Upon receiving the suggestion, the playwright ultimately agreed.

“Oh [Ouellette] thought he’d written a one-person script,” he said, still practicing his speech in the third person. “He was advised to spread it out a bit more — to at least three actors. One person arguing with themselves is quirky. Multiple actors arguing is exciting, dangerous, frightening and all sorts of other adjectives. With multiple performers involved, movement becomes important. Where is one person in relation to the other? What does this mean? By adding more performers, it greatly enriches the experience for the audience.

As a result, Ouellette and Fay Lynn have two roles each and Potter has three. Having worked with Post extensively, auditions were skipped as the playwright simply asked his costars to join.

Sharing so many experiences, this helped in several ways. Revolving around a small town and its ballet, the play mirrored Windsor’s own theatre community. While these similarities surprised Ouellette, the personalities, fragile existence and ballet’s hard labour of love all showed the same traits. It helped build tension as the murder became an attack on an entire community, one possibly committed by someone from within.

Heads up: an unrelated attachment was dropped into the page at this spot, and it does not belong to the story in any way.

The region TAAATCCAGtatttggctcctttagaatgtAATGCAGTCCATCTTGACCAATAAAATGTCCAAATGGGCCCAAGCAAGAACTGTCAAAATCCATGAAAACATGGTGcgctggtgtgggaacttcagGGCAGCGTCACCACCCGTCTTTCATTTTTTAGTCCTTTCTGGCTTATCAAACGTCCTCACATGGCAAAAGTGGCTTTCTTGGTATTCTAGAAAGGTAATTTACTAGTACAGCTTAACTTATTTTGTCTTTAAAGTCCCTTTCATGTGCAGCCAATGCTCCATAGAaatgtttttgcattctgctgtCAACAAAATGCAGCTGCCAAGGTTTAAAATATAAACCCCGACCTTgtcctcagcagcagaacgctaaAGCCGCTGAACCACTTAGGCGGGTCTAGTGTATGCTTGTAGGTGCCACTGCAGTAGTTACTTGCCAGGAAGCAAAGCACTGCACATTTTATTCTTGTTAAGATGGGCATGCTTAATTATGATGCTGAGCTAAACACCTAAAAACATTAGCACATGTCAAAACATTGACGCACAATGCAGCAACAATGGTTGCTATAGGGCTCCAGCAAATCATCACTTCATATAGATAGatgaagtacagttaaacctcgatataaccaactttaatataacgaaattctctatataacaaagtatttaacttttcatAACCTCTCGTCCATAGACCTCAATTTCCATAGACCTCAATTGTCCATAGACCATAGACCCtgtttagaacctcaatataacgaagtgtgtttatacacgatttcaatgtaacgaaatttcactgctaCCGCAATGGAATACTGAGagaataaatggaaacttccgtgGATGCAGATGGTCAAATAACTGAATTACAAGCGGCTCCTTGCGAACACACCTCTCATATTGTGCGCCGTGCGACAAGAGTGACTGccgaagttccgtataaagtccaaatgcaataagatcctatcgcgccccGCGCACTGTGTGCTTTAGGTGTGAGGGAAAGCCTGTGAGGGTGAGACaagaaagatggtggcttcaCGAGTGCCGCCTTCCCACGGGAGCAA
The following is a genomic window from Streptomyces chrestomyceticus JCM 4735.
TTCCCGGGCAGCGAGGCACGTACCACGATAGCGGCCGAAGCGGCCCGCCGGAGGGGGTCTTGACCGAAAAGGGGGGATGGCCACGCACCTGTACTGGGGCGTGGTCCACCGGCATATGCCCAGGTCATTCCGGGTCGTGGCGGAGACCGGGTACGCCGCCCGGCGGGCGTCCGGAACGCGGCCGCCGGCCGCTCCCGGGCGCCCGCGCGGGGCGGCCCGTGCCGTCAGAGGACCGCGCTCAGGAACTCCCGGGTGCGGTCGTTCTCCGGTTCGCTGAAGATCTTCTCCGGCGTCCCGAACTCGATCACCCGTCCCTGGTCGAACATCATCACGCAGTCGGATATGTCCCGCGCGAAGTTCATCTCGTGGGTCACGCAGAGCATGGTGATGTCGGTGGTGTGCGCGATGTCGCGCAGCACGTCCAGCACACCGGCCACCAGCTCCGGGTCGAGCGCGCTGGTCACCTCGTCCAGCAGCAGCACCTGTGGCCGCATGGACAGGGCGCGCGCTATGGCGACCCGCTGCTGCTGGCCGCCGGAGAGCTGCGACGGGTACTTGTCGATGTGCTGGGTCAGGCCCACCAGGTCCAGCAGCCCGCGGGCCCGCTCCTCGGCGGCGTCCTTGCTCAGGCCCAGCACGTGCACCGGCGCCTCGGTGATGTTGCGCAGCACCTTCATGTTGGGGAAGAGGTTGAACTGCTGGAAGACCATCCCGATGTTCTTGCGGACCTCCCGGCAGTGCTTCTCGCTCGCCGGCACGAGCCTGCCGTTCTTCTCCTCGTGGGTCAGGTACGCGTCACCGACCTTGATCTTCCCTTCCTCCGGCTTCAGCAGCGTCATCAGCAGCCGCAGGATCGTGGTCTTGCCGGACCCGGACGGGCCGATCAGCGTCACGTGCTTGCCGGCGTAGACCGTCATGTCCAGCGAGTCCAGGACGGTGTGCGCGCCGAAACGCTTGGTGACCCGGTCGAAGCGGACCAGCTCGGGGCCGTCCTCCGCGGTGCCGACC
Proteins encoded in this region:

It was something his co-stars could relate to, even if the parallels weren’t immediately obvious.

“Maybe I’m stupid, but it took me a while before I realized that Mirabella and the insular world of ballet in general were metaphors for the theatres and the theatre industry in our region,” said Potter. “I don’t know if [Ouellette] intended that when he started writing it, but I can’t help seeing it now — and the metaphor rings true for me. As one character says about the world of ballet, ‘The dance unites us.’ We speak the same language. We may spend most of our time disagreeing, but we’re all members of the same family.”

Witnessing Mirabella develop during the contest, everyone had a solid grip on their roles by the first read through. Collaborating many times before, all three knew how to play off one another and focused on adding depth to their characters. By opening night, each one felt real, something helped by the trio’s ability to rely on one another’s strengths and weaknesses.

Beyond rehearsals, stage design also made the story more immersive. Simple and straight forward, the idea was to open up the backstage area into part of the main stage. Bringing pieces, fragments and souvenirs from past shows at the Mirabella into view, it shows the theatre is always watching. This gives a heightened feeling of tension, foreboding and makes things more ominous.